The Sway Reference Manual/Functions

Recall, the series of expressions we evaluated to find the y-value of a point on the line

   y = 5x - 3
   

given an x-value:

   sway> var m = 5;
   INTEGER: 5
   
   sway> var x = 9;  
   INTEGER: 9
   
   sway> var b = -3;
   INTEGER: -3
   
   sway> var y = m * x + b;
   INTEGER: 42
   
   sway> y;
   INTEGER: 42

Now, suppose we wished to find the y-value corresponding to a different x-value or, worse yet, for a different x-value on a different line. All the work we did would have to be repeated. A function is a way to encapsulate all these operations so we can repeat them with a minimum of effort.

Encapsulating a series of operationsEdit

First, we will define a not too useful function that calculates y give a slope of 5, a y-intercept of -3, and an x-value of 9 (exactly as above). We do this by wrapping a function around the sequence of operations above. The return value of a function is the value of the last thing evaluated.

   function y()
       {
       var m = 5;
       var x = 9;
       var b = -3;
       m * x + b;   //this quantity is returned
       }

There are a few things to note. The keyword function indicates that a function definition is occurring. The name of this particular function is y. The stuff between the curly braces is the code that will be evaluated (or executed) when the function is called. This code is not evaluated until then.

You can copy and paste this function into the Sway interpreter. If you do, you'll see something like:

   sway> function y()
   more>    {
   more>    var m = 5;
   more>    var x = 9;
   more>    var b = -3;
   more>    m * x + b;   //this quantity is returned
   more>    }
   FUNCTION: <function y()>

Notice that the interpreter prompt changes to more> when the input is incomplete. In the case of the function definition above, that occurs when the curly close brace is entered[1].

Once the function is defined, we can find the value of y repeatedly:

   sway> y();
   INTEGER: 42
   
   sway> y();
   INTEGER: 42

The parentheses after the y indicate that we wish to call the y function and get its value.

The y function, as written, is not too useful in that we cannot use it to compute similar things, such as the y-value for a different value of x. But before we improve our function, let's modify it so that it displays the current environment[2]. This may help you to understand what happens in a function call. while the body of the function is executing:

   function y()
       {
       var m = 5;
       var x = 9;
       var b = -3;
       pp(this);
       m * x + b; //this quantity is returned
       }

When we call the new version of y, we see its current environment, which has bindings for b, x, and m.

   sway> y();
   <OBJECT 2566>:
       context: <OBJECT 749>
       dynamicContext: <OBJECT 749>
       callDepth: 1
       constructor: <function y()>
       this: <OBJECT 2566>
       b: -3
       x: 9
       m: 5
   INTEGER: 42

The variables b, x, and m are known as local variables since they are not directly visible outside the neighborhood of the function body.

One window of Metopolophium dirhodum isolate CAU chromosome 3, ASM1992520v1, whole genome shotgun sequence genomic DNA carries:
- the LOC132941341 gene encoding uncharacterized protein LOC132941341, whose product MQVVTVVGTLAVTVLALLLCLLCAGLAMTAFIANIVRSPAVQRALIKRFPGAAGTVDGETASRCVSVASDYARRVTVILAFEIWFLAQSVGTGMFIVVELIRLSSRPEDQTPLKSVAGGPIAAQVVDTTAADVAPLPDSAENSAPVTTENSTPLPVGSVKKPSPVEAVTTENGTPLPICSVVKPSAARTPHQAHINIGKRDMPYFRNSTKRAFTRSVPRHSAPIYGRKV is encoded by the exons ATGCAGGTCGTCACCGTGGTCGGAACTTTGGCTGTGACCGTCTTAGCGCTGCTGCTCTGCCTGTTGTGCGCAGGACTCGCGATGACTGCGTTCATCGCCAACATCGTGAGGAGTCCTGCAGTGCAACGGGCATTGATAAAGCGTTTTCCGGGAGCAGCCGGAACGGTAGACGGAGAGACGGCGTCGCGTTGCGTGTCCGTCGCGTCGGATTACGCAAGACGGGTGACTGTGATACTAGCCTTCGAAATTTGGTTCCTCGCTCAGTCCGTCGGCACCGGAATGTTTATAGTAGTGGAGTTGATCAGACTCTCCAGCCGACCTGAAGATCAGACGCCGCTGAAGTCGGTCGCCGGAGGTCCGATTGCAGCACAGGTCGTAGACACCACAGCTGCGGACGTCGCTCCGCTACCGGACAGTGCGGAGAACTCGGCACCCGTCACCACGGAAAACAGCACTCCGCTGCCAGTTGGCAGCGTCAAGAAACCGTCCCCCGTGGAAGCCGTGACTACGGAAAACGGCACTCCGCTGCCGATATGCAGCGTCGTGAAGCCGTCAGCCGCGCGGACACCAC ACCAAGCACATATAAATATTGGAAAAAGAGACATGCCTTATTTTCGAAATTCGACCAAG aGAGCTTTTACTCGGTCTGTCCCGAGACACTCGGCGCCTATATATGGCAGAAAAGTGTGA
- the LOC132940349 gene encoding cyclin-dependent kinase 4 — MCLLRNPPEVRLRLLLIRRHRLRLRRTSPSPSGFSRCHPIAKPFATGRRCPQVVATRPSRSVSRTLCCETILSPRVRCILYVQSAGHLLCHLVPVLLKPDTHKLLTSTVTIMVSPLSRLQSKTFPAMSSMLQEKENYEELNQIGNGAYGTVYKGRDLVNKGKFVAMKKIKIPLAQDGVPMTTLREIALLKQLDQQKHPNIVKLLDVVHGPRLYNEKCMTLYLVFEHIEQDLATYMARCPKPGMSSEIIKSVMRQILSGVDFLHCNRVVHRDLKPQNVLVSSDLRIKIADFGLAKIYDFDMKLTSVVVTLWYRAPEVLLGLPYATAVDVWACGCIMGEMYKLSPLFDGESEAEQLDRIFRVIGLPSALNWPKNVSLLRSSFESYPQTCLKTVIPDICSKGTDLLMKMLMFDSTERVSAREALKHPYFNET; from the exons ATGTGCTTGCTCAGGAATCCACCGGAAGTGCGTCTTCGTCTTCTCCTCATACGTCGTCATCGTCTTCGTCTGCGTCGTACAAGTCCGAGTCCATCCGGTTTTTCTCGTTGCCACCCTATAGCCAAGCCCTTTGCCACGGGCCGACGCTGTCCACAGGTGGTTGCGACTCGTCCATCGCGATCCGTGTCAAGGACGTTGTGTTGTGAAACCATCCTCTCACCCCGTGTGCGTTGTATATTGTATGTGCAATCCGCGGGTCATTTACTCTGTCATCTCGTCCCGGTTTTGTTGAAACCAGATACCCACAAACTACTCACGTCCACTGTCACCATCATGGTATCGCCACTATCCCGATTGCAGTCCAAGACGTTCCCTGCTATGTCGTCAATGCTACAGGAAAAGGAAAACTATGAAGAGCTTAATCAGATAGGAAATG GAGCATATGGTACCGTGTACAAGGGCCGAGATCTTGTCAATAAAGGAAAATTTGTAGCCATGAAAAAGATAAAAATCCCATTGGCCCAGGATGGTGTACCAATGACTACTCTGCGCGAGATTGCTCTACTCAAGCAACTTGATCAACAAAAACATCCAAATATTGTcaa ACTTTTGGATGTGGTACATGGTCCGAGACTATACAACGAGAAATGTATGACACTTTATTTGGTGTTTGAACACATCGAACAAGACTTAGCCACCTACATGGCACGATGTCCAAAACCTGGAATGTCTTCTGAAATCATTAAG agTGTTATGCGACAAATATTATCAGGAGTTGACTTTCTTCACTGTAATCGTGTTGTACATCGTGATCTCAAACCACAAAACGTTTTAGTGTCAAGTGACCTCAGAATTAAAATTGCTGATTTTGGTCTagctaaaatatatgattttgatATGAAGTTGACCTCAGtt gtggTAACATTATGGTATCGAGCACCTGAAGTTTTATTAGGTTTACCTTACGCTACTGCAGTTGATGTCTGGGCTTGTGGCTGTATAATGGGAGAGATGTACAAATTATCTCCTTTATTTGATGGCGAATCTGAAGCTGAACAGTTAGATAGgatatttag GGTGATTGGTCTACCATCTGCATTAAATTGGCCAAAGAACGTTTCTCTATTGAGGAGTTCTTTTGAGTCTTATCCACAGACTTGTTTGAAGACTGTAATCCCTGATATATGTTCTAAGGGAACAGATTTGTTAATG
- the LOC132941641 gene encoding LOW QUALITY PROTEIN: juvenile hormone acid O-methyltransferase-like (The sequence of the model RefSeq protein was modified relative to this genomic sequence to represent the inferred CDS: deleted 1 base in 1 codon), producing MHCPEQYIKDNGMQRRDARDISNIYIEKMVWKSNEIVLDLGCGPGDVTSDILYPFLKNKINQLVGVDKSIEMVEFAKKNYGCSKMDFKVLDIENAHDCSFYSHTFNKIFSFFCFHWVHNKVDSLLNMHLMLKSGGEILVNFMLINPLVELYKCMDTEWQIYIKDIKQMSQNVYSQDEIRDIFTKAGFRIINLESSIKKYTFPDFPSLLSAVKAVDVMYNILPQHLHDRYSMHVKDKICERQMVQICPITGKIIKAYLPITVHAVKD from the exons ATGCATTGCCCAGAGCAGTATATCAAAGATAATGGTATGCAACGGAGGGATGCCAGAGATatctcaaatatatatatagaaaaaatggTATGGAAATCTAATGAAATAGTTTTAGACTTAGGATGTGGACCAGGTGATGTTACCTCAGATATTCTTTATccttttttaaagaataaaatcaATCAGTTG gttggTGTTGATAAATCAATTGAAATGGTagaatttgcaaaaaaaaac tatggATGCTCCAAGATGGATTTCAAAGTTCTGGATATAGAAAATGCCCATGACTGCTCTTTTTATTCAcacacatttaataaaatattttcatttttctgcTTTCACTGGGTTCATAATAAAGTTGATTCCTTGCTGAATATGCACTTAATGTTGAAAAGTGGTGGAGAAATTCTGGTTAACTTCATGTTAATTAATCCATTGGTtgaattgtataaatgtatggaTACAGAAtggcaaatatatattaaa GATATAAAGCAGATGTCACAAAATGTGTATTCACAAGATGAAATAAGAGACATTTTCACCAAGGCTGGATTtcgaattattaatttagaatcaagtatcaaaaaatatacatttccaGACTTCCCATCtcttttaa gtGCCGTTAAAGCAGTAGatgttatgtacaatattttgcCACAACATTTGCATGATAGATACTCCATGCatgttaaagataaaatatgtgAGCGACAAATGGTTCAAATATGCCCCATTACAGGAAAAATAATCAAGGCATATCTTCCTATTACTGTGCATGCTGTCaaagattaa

Passing argumentsEdit

A hallmark of a good function is that it lets you compute more than one thing. We can modify our function to take in the value of x in which we are interested. In this way, we can compute more than one value of y. We do this by passing in an argument, in this case, the value of x.

   function y(x)
       {
       var slope = 5;
       var intercept = -3;
       return slope * x + intercept;
       }

We give names to the values being passed in by placing variable names between the function definition parentheses. In this case, we chose x as the name. Notice that since we are passing in x, we no longer need (or want) the definition of x, so we delete it. Now we can compute y for an infinite number of x's:

   sway> y(9);
   INTEGER: 42
   
   sway> y(0);
   INTEGER: -3
   
   sway> y(-2);
   INTEGER: -13

What if we wish to compute a y-value for a given x for a different line? One approach would be to pass in the slope and intercept as well as x:

   function y(x,slope,intercept)
      {
      return slope * x + intercept;
      }
   
   sway> y(9,5,-3);
   INTEGER: 42
    
   sway> y(0,5,-3);
   INTEGER: -3

If we wish to calculate using a different line, we just pass in the new slope and intercept along with our value of x. This certainly works as intended, but is not the best way. One problem is that we keep on having to type in the slope and intercept even if we are computing y-values on the same line. Anytime you find yourself doing the same tedious thing over and over, be assured that someone has thought of a way to avoid that particular tedium. So assuming that is true, how do we customize our function so that we only have to enter the slope and intercept once per particular line? We will explore three different ways for doing this. In reading further, it is not important if you understand all that is going on. What is important is that you know other approaches exist and understand the pros and cons of each approach:

Creating functions on the flyEdit

Since creating functions is hard work (lots of typing) and Computer Scientists avoid hard work like the plague, somebody early on got the idea of writing a function that itself creates functions! Brilliant! We can do this for our line problem. We will tell our creative function to create a y function for a particular slope and intercept! While we are at it, let's change the variable names m and b to slope and intercept, respectively:

   function makeLine(slope,intercept)
       {
       function y(x)
           {
           slope * x + intercept;
           }
       y;
       }

The makeLine function creates a local y function and then returns it. This next version is equivalent:

   function makeLine(slope,intercept)
       {
       function y(x)
           {